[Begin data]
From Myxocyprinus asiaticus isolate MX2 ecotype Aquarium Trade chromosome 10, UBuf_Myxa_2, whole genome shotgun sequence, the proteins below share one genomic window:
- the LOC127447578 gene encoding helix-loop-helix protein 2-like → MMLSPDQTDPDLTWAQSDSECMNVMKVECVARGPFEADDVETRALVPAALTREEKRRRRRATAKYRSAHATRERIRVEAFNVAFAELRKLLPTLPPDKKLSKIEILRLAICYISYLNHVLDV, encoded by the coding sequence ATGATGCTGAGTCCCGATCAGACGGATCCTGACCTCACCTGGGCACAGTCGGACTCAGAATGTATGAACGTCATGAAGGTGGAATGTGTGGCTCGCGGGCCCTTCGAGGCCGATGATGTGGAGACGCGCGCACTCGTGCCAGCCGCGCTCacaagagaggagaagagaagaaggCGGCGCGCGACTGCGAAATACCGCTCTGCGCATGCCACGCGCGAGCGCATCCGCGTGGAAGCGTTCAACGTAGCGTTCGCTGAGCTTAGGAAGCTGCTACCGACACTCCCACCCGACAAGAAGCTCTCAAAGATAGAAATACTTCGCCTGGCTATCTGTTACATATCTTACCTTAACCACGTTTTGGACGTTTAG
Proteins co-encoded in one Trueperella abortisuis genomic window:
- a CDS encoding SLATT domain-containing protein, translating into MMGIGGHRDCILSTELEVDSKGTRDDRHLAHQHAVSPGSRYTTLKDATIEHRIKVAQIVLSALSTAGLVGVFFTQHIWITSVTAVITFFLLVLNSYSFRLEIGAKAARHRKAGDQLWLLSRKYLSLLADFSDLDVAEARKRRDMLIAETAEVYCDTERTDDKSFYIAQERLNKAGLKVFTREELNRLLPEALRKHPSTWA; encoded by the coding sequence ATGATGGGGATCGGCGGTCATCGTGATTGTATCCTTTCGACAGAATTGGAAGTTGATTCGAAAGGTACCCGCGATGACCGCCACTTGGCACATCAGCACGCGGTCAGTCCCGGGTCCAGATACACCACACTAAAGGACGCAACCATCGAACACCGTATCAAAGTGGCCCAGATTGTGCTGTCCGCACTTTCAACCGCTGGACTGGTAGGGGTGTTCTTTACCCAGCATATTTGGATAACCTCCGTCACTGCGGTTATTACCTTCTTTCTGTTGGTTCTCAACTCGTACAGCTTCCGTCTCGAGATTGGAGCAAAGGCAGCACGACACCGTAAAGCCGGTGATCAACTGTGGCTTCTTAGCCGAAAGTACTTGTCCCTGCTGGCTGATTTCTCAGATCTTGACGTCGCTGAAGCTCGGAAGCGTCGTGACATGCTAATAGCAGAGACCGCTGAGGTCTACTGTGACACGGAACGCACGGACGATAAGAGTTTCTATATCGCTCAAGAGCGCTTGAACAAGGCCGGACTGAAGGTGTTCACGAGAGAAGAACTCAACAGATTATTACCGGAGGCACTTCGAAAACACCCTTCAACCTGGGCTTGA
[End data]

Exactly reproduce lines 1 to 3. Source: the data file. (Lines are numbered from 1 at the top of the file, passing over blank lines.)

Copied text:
From Myxocyprinus asiaticus isolate MX2 ecotype Aquarium Trade chromosome 10, UBuf_Myxa_2, whole genome shotgun sequence, the proteins below share one genomic window:
- the LOC127447578 gene encoding helix-loop-helix protein 2-like → MMLSPDQTDPDLTWAQSDSECMNVMKVECVARGPFEADDVETRALVPAALTREEKRRRRRATAKYRSAHATRERIRVEAFNVAFAELRKLLPTLPPDKKLSKIEILRLAICYISYLNHVLDV, encoded by the coding sequence ATGATGCTGAGTCCCGATCAGACGGATCCTGACCTCACCTGGGCACAGTCGGACTCAGAATGTATGAACGTCATGAAGGTGGAATGTGTGGCTCGCGGGCCCTTCGAGGCCGATGATGTGGAGACGCGCGCACTCGTGCCAGCCGCGCTCacaagagaggagaagagaagaaggCGGCGCGCGACTGCGAAATACCGCTCTGCGCATGCCACGCGCGAGCGCATCCGCGTGGAAGCGTTCAACGTAGCGTTCGCTGAGCTTAGGAAGCTGCTACCGACACTCCCACCCGACAAGAAGCTCTCAAAGATAGAAATACTTCGCCTGGCTATCTGTTACATATCTTACCTTAACCACGTTTTGGACGTTTAG
Proteins co-encoded in one Trueperella abortisuis genomic window: